Valley High School grad returns to alma mater to help students find their value
It’s been 13 years since Stephen Thomas Jr. sat in a desk at Valley High School.
The 2006 Valley graduate, now 32 and a pastor in Washington County, has returned to his alma mater to talk with today’s students about having value, vision and purpose in their lives.
“We teach kids math, science and social studies,” he said. “They’re not given a proper perspective of themselves. I want to instill self-worth and value at a young age so they can function in life properly.”
He’ll be speaking with students in Beth Ryce’s English and journalism classes every other Wednesday throughout the school year. His second visit was last week.
Ryce said Thomas, a former pupil of hers, reached out to her this summer to thank her for helping him and said he wanted to give back. They met to plan out what they’d be doing over the school year.
Ryce said her students were “kind of enraptured” by Thomas the first time he was there to speak.
Thomas is “so smart and so well spoken and so engaging and passionate and caring, they were all just glowing,” she said.
“He makes them think,” she said. “That’s huge.”
As the lead pastor at Legacy Church International in Washington, Pa., Thomas said what he’s doing at Valley High School has its roots in his experience helping mentor people in recovery from drug addiction. He’s met people who started using drugs at 12 or 13 years old — some even younger.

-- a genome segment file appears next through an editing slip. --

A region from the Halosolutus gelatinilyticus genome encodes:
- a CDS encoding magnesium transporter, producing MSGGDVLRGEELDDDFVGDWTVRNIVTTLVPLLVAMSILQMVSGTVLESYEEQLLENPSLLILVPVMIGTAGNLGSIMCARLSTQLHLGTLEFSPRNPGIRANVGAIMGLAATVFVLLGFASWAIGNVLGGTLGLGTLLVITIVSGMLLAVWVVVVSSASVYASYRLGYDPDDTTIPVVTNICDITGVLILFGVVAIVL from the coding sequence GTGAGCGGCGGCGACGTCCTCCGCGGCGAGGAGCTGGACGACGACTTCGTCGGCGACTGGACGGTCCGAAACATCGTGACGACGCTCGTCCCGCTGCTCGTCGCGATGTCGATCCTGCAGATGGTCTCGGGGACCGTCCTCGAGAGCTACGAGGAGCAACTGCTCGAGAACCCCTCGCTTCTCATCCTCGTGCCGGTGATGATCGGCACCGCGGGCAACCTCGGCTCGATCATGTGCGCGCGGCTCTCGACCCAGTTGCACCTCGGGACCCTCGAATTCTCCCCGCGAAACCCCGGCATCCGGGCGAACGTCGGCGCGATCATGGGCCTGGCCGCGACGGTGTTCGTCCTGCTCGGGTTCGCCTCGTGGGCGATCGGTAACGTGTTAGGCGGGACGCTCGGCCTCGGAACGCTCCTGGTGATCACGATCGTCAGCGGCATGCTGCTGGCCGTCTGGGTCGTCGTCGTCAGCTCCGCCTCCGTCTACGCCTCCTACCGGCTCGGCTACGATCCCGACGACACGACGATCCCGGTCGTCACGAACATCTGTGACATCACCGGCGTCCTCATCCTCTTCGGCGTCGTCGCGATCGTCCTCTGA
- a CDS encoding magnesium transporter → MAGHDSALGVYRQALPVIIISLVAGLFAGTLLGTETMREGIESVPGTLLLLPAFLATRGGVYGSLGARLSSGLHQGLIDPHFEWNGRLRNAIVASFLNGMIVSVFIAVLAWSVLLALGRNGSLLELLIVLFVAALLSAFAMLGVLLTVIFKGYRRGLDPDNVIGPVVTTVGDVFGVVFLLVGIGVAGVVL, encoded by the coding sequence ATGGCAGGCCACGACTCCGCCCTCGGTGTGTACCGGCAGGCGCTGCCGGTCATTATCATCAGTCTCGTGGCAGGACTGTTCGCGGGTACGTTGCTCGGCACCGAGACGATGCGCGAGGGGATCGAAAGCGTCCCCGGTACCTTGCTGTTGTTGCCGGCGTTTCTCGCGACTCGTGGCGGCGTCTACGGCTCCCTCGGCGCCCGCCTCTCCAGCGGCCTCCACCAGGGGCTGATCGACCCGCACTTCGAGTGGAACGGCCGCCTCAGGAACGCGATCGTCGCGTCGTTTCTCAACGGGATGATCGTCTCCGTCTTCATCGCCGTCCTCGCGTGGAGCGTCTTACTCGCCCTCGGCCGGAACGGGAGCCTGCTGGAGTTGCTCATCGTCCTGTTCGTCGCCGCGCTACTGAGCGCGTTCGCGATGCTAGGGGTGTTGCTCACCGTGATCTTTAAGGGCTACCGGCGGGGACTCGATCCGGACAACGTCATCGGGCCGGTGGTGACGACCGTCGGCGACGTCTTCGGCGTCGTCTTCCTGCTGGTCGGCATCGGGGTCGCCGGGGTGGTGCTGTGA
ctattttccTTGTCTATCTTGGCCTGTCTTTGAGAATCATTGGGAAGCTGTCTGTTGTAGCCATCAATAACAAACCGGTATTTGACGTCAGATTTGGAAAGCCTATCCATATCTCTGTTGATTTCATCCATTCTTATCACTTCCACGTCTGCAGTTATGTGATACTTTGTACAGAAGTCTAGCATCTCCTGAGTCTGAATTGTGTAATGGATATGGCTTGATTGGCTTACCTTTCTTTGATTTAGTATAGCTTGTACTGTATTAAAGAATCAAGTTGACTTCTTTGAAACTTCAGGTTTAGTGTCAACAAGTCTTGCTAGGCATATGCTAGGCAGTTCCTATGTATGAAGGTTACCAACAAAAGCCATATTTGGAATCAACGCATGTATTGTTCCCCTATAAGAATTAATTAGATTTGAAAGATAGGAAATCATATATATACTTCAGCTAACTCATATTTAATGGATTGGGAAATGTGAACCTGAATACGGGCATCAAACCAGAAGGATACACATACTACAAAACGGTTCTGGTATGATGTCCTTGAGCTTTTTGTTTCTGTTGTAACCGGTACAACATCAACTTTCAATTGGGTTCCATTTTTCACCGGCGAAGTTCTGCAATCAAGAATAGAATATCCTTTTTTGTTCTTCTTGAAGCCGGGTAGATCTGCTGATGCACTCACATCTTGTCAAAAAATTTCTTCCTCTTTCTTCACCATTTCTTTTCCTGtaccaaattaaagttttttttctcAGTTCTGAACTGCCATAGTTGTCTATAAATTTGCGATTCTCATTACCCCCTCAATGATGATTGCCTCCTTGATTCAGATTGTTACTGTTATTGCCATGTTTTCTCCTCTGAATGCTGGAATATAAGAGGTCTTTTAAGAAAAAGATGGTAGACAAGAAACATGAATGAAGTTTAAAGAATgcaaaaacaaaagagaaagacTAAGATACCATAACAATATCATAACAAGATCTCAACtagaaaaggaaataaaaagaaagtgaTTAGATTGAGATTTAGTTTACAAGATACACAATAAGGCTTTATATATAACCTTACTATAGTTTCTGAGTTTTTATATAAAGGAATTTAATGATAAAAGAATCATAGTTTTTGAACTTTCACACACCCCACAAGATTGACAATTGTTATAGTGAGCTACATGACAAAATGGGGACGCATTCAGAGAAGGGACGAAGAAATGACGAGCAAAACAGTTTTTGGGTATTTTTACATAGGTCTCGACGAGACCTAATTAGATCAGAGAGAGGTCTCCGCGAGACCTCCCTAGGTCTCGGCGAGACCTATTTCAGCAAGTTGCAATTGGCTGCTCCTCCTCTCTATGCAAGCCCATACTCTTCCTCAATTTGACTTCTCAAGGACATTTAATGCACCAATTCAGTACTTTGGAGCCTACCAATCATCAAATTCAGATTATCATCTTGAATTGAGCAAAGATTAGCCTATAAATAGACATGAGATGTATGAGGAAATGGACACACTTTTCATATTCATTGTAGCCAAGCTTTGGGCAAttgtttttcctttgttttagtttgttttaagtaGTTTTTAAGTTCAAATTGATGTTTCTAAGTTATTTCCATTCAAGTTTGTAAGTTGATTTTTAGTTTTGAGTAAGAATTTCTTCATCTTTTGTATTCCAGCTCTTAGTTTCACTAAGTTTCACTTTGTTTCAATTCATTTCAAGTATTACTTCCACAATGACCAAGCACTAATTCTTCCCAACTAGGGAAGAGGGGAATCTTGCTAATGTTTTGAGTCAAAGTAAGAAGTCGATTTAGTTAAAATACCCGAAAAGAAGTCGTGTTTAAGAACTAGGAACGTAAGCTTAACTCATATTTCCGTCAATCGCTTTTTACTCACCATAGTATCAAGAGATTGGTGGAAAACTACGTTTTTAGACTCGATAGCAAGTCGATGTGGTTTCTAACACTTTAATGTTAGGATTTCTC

“They’re trying to numb their pain. They don’t have coping skills or a sense of self-worth,” he said. “You can’t tell me you value yourself and put foreign substances in your body.
“When I’m able to see myself properly, I’m able to function in life properly,” he said. “If I don’t see myself as valued, I’m existing instead of living.”
During his second visit in Ryce’s classroom, Thomas was talking with students about issues surrounding self-image, self-esteem and self-worth.
Although he’s a pastor, Thomas said his talks are not religious.
“I’m careful not to impose my belief system on somebody else, but it does shine through,” he said.
While he now lives outside the New Kensington-Arnold School District, Thomas said he wanted to start his effort back home in New Kensington.
Thomas said he grew up in a “crazy household” full of anger and dysfunction.
He said Ryce, who he had for English his junior year, was instrumental in his life. She helped him function in high school, even if she didn’t realize she was doing it.
“I didn’t want to live. I felt rejected. I didn’t fit anywhere,” he said. “Even though I smiled every day, I was dying on the inside. I didn’t know how to express that and open up and tell someone how I felt.
“She saw the best in me when I wasn’t able to see the best in myself,” he said.
Other than stopping in once a few years ago to see his music teacher, Thomas hasn’t been to his high school since graduating. Being back has brought back a lot of feelings.
“I became a teenager all over again,” he said. “Finding my adult voice in there is harder than I thought it was going to be.”
Thomas said he tries “to help these kids not to bump their heads the same way I did, getting caught up in what other people think and wearing masks to try to fit in.”
Thomas wants the students to be comfortable with themselves and not get caught up in comparisons and competition.
His ultimate goal is to get the students to value themselves and to have a vision and purpose for their lives.
“At some point, they’re going to be making decisions for our future,” he said. “I want to help them to make decisions from a healthy place.”
Ryce said she loves that a graduate has returned to the school to reach out to students, who in him can see where they can go.
“I’m really looking forward to seeing the results that come at the end of the year,” she said. “I’m hoping we can do this just beyond my four walls and spread it out to the rest of the school.”
Brian C. Rittmeyer is a Tribune-Review staff writer. You can contact Brian at 724-226-4701, [email protected] or via Twitter .